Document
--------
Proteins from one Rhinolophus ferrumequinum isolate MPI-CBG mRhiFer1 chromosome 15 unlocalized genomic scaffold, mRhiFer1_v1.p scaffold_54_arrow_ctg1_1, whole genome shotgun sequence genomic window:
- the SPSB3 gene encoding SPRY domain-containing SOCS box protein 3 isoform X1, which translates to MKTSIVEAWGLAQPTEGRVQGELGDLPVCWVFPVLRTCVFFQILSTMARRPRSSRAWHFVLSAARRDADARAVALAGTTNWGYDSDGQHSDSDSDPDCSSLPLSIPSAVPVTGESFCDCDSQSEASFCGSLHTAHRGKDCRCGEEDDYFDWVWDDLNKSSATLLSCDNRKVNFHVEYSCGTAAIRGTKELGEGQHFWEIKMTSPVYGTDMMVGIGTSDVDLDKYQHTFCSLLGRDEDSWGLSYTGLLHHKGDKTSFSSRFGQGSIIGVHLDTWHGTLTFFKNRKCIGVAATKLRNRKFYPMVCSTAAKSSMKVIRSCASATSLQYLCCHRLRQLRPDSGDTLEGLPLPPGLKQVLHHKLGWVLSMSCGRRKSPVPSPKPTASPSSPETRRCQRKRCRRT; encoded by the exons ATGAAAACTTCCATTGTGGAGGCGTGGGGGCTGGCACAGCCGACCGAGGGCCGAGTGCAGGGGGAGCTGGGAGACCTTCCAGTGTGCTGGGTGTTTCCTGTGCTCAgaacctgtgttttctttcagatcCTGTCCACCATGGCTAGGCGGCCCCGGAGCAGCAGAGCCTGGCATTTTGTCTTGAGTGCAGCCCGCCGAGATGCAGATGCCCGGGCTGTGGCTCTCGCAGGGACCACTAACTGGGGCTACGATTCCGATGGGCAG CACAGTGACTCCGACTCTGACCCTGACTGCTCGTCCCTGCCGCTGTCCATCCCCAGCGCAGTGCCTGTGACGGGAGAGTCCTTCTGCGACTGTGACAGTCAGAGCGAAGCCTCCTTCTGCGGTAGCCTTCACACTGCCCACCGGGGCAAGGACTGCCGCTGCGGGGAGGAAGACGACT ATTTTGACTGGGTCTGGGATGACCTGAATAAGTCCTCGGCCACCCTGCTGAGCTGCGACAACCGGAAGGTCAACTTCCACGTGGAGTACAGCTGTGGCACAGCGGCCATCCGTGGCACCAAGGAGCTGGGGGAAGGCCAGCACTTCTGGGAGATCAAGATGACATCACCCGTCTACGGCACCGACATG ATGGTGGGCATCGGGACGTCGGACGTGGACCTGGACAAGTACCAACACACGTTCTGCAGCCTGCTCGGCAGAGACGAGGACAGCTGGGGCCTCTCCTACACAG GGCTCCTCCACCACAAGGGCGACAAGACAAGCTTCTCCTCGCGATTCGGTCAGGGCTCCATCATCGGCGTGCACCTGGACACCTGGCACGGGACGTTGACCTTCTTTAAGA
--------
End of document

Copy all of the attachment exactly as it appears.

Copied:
Proteins from one Rhinolophus ferrumequinum isolate MPI-CBG mRhiFer1 chromosome 15 unlocalized genomic scaffold, mRhiFer1_v1.p scaffold_54_arrow_ctg1_1, whole genome shotgun sequence genomic window:
- the SPSB3 gene encoding SPRY domain-containing SOCS box protein 3 isoform X1, which translates to MKTSIVEAWGLAQPTEGRVQGELGDLPVCWVFPVLRTCVFFQILSTMARRPRSSRAWHFVLSAARRDADARAVALAGTTNWGYDSDGQHSDSDSDPDCSSLPLSIPSAVPVTGESFCDCDSQSEASFCGSLHTAHRGKDCRCGEEDDYFDWVWDDLNKSSATLLSCDNRKVNFHVEYSCGTAAIRGTKELGEGQHFWEIKMTSPVYGTDMMVGIGTSDVDLDKYQHTFCSLLGRDEDSWGLSYTGLLHHKGDKTSFSSRFGQGSIIGVHLDTWHGTLTFFKNRKCIGVAATKLRNRKFYPMVCSTAAKSSMKVIRSCASATSLQYLCCHRLRQLRPDSGDTLEGLPLPPGLKQVLHHKLGWVLSMSCGRRKSPVPSPKPTASPSSPETRRCQRKRCRRT; encoded by the exons ATGAAAACTTCCATTGTGGAGGCGTGGGGGCTGGCACAGCCGACCGAGGGCCGAGTGCAGGGGGAGCTGGGAGACCTTCCAGTGTGCTGGGTGTTTCCTGTGCTCAgaacctgtgttttctttcagatcCTGTCCACCATGGCTAGGCGGCCCCGGAGCAGCAGAGCCTGGCATTTTGTCTTGAGTGCAGCCCGCCGAGATGCAGATGCCCGGGCTGTGGCTCTCGCAGGGACCACTAACTGGGGCTACGATTCCGATGGGCAG CACAGTGACTCCGACTCTGACCCTGACTGCTCGTCCCTGCCGCTGTCCATCCCCAGCGCAGTGCCTGTGACGGGAGAGTCCTTCTGCGACTGTGACAGTCAGAGCGAAGCCTCCTTCTGCGGTAGCCTTCACACTGCCCACCGGGGCAAGGACTGCCGCTGCGGGGAGGAAGACGACT ATTTTGACTGGGTCTGGGATGACCTGAATAAGTCCTCGGCCACCCTGCTGAGCTGCGACAACCGGAAGGTCAACTTCCACGTGGAGTACAGCTGTGGCACAGCGGCCATCCGTGGCACCAAGGAGCTGGGGGAAGGCCAGCACTTCTGGGAGATCAAGATGACATCACCCGTCTACGGCACCGACATG ATGGTGGGCATCGGGACGTCGGACGTGGACCTGGACAAGTACCAACACACGTTCTGCAGCCTGCTCGGCAGAGACGAGGACAGCTGGGGCCTCTCCTACACAG GGCTCCTCCACCACAAGGGCGACAAGACAAGCTTCTCCTCGCGATTCGGTCAGGGCTCCATCATCGGCGTGCACCTGGACACCTGGCACGGGACGTTGACCTTCTTTAAGA